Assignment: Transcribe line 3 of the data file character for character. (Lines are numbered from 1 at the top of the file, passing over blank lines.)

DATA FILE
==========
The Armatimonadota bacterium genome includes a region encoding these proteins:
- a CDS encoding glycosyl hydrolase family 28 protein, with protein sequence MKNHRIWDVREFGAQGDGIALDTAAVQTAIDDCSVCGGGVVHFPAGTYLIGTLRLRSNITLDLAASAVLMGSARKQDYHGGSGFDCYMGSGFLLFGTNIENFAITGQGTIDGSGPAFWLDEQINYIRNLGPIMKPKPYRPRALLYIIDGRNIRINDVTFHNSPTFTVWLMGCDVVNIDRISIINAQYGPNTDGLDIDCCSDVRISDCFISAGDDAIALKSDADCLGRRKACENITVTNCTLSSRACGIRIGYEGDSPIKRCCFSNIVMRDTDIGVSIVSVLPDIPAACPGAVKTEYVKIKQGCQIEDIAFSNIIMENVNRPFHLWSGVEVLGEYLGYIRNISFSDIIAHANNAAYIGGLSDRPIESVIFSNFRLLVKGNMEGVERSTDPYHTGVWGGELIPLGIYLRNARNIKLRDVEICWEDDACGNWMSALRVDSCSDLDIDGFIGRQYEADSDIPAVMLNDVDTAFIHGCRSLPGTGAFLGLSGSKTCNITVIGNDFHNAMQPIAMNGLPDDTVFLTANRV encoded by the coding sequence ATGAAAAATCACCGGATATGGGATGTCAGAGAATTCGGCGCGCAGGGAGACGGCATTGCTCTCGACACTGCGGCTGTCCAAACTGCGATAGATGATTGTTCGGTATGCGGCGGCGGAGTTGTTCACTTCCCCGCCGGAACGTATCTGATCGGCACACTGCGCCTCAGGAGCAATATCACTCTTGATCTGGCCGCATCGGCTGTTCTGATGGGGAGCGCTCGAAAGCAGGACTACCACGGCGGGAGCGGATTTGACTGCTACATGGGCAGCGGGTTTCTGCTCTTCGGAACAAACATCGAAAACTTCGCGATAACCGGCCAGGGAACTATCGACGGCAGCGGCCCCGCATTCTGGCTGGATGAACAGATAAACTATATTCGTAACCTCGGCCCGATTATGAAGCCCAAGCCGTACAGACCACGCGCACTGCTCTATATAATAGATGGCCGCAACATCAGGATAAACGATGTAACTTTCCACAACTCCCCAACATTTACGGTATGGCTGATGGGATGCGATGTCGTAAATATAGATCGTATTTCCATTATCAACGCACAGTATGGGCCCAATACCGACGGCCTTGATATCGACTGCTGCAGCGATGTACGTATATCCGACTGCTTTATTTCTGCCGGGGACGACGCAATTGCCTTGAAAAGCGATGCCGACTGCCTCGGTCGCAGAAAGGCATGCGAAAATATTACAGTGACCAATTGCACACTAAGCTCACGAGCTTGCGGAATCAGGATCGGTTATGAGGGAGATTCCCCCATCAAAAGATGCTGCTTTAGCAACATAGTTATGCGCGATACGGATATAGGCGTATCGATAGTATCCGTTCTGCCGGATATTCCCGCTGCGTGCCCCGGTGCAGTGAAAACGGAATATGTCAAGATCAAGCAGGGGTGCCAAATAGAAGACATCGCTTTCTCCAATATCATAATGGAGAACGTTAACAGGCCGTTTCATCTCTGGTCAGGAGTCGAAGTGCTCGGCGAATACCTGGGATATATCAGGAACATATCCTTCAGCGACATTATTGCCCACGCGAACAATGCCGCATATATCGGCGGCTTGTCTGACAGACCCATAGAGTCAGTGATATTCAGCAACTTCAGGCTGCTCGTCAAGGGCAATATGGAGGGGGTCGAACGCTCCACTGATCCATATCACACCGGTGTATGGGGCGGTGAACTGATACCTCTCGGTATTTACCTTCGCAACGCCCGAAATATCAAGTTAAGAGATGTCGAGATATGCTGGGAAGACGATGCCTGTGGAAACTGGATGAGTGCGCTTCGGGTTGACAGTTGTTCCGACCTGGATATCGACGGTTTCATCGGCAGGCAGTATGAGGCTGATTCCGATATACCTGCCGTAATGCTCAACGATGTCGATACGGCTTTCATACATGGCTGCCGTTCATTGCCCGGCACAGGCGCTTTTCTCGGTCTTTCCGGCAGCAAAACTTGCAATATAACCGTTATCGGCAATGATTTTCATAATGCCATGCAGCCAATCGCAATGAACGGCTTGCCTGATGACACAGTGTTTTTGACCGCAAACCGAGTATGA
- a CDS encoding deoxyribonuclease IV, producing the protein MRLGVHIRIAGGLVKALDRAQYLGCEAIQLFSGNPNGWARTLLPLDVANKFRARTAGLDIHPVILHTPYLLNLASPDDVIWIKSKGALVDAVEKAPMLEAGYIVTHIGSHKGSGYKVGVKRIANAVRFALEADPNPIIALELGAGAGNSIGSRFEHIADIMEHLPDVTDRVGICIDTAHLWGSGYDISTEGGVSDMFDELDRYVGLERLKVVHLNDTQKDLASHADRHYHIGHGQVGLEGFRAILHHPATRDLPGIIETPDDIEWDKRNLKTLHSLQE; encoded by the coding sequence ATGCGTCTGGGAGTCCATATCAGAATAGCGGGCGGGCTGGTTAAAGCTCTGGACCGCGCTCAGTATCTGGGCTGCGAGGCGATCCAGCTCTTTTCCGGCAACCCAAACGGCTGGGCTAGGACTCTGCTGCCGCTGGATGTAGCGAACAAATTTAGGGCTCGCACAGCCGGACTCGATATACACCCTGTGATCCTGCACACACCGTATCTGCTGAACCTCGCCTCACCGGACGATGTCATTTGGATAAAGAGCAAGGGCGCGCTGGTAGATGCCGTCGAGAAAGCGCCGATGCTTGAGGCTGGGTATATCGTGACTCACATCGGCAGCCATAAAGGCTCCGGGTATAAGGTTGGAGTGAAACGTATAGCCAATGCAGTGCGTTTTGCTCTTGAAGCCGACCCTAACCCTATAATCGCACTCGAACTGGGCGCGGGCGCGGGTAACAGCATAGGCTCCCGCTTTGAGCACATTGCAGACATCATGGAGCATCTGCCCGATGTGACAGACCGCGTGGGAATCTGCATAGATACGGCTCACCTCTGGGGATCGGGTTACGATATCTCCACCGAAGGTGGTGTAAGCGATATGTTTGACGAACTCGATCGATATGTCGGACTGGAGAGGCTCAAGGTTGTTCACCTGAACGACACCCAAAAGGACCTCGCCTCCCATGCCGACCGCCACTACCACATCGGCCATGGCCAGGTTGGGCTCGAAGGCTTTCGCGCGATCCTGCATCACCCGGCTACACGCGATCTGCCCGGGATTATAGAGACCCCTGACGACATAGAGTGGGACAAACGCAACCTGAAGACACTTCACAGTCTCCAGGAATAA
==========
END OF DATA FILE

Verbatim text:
- a CDS encoding deoxyribonuclease IV, producing the protein MRLGVHIRIAGGLVKALDRAQYLGCEAIQLFSGNPNGWARTLLPLDVANKFRARTAGLDIHPVILHTPYLLNLASPDDVIWIKSKGALVDAVEKAPMLEAGYIVTHIGSHKGSGYKVGVKRIANAVRFALEADPNPIIALELGAGAGNSIGSRFEHIADIMEHLPDVTDRVGICIDTAHLWGSGYDISTEGGVSDMFDELDRYVGLERLKVVHLNDTQKDLASHADRHYHIGHGQVGLEGFRAILHHPATRDLPGIIETPDDIEWDKRNLKTLHSLQE; encoded by the coding sequence ATGCGTCTGGGAGTCCATATCAGAATAGCGGGCGGGCTGGTTAAAGCTCTGGACCGCGCTCAGTATCTGGGCTGCGAGGCGATCCAGCTCTTTTCCGGCAACCCAAACGGCTGGGCTAGGACTCTGCTGCCGCTGGATGTAGCGAACAAATTTAGGGCTCGCACAGCCGGACTCGATATACACCCTGTGATCCTGCACACACCGTATCTGCTGAACCTCGCCTCACCGGACGATGTCATTTGGATAAAGAGCAAGGGCGCGCTGGTAGATGCCGTCGAGAAAGCGCCGATGCTTGAGGCTGGGTATATCGTGACTCACATCGGCAGCCATAAAGGCTCCGGGTATAAGGTTGGAGTGAAACGTATAGCCAATGCAGTGCGTTTTGCTCTTGAAGCCGACCCTAACCCTATAATCGCACTCGAACTGGGCGCGGGCGCGGGTAACAGCATAGGCTCCCGCTTTGAGCACATTGCAGACATCATGGAGCATCTGCCCGATGTGACAGACCGCGTGGGAATCTGCATAGATACGGCTCACCTCTGGGGATCGGGTTACGATATCTCCACCGAAGGTGGTGTAAGCGATATGTTTGACGAACTCGATCGATATGTCGGACTGGAGAGGCTCAAGGTTGTTCACCTGAACGACACCCAAAAGGACCTCGCCTCCCATGCCGACCGCCACTACCACATCGGCCATGGCCAGGTTGGGCTCGAAGGCTTTCGCGCGATCCTGCATCACCCGGCTACACGCGATCTGCCCGGGATTATAGAGACCCCTGACGACATAGAGTGGGACAAACGCAACCTGAAGACACTTCACAGTCTCCAGGAATAA